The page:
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Wolff, R. L.; Hazard, H. W. (ed.) / The later Crusades, 1189-1311

III: The Crusades of Frederick Barbarossa and Henry VI,   pp. 86-122 PDF (14.1 MB)

Page 95

of Constantinople,' Frederick wrote, 'we suffered no small loss in robbery
of goods and killing of our men; and this is known without doubt to have
been instigated by the emperor himself. Certain bandits and bowmen, lurking
in the thorn thickets near the public highway, continued to surprise and
harass with poisoned arrows a great many of our men who were unarmed and
proceeding in cautiously. . . . They were [however] completely surrounded
by our balistarii and knights and . . . paid the just penalty for their deserts;
in one day and on one gallows thirty-two of them, suspended like wolves,
shamefully ended their lives. Nonetheless the remaining criminals followed
at our side and molested us with nocturnal theft . . . through all of the
Bulgarian forests. Yet our army in turn dreadfully tortured great numbers
of them with various kinds of torments. 
 'The . . . emperor of Constantinople [moreover] did not hesitate not only
to break every vow he is known to have made on his own life and soul, through
his chancellor, at Nuremberg, but also under threat of punishment to take
from us the opportunity to exchange money and to buy and sell. He also ordered
the defiles of the roads to be blocked by cutting down trees and rolling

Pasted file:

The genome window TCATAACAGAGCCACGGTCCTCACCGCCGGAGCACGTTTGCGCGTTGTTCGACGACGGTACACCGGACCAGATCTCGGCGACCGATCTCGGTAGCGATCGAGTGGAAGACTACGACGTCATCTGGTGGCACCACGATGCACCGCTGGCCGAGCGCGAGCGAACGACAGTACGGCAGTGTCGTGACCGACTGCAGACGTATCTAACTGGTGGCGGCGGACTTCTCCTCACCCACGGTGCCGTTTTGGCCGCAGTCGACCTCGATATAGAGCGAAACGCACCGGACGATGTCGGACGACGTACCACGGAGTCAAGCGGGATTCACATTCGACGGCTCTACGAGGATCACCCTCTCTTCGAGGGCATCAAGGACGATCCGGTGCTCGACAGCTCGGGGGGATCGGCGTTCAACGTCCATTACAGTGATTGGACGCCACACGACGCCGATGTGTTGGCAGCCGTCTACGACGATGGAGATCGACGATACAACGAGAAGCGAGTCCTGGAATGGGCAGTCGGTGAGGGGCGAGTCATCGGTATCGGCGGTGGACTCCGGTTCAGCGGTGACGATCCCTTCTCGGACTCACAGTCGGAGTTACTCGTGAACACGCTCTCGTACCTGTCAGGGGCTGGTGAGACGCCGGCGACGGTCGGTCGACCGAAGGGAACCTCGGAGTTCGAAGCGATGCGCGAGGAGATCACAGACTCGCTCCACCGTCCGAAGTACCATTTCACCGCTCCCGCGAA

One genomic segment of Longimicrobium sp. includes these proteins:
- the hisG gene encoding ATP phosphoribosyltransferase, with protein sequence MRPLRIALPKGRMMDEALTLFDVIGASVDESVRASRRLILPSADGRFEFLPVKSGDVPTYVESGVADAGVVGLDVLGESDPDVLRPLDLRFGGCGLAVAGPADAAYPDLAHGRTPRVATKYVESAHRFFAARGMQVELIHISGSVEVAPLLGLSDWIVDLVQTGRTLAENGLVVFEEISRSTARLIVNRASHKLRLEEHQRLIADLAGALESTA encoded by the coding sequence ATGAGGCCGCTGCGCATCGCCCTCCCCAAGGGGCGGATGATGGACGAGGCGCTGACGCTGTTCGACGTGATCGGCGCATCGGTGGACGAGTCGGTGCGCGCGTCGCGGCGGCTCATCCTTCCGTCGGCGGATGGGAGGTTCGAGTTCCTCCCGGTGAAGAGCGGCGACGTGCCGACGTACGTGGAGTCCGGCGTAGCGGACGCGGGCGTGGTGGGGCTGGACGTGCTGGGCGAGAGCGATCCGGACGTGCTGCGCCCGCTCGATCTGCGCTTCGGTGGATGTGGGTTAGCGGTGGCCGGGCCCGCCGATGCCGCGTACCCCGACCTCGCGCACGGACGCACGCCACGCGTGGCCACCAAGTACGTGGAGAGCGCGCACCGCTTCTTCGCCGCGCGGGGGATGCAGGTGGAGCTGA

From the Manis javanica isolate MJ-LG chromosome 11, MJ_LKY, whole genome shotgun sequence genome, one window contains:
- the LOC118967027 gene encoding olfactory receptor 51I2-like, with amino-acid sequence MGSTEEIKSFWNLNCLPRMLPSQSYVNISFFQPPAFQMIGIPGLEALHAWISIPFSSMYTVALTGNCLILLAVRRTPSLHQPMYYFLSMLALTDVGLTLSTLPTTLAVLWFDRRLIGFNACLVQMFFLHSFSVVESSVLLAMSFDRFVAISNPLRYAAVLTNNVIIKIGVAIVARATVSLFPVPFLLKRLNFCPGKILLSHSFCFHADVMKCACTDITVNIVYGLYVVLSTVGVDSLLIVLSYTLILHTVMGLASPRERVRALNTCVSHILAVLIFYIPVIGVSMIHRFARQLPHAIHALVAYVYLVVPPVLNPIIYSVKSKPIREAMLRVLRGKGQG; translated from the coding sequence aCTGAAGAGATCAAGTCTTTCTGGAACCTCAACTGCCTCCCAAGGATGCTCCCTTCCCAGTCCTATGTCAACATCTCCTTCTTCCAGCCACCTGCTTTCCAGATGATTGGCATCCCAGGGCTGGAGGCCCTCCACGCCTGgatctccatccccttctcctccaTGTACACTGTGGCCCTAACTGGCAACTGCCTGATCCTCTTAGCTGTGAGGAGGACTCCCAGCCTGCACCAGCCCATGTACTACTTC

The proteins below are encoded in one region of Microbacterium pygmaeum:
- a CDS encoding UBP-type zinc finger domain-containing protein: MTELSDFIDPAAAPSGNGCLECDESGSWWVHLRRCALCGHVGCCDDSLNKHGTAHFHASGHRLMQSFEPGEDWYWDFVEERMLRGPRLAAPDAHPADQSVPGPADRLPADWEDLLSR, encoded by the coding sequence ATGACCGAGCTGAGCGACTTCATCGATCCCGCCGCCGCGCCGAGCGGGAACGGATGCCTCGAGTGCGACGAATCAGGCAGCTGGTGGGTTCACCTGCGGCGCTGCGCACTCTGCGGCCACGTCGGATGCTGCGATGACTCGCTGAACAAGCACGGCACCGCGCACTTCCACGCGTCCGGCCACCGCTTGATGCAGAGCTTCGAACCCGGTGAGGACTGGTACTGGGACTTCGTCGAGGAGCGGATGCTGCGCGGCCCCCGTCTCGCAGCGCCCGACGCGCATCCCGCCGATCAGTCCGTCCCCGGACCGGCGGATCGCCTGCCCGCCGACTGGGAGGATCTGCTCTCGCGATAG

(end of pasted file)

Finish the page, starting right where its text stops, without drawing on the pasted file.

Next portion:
huge rocks in the way, and commanded certain ancient passes, the fortifications
of which had been ruined with age . . . to be fortified with war-towers and
bulwarks, in order, contrary to the honor of God and of the holy, living
cross, to destroy us and all Christians. We, however, relying on the help
of heaven, set fire to the Greeks' machines, and reduced their wood and stones
to coals and ashes. And so, by the grace of God, we went through all the
passes victoriously and, stuffed with all good things, arrived at the plain
of Circuiz [Pazarjik?]. We thus spent six weeks in a rather toilsome traverse
of Bulgaria. 
 'Setting out thence again, we occupied Philippopolis, . . . a place very
well defended by natural site and the hand of man and very rich, but utterly
deserted. And behold, on the following day, we received letters from the
emperor of Constantinople that, written with great pomp, sang equally of
threats, flattery, and craft. At that time, moreover, we were first fully
informed of the captivity of our legates, namely of the bishop of M√ľnster,
count Rupert, and Markward the chamberlain, whom the . . . emperor, while
we were still in Hungary, . . . ordered to be taken. Unmindful of his reputation,
and contrary to the law of all nations regarding legates, he had them shamefully
stripped and thrown into prison. When they heard such reports the whole army
of the cross became enraged, 

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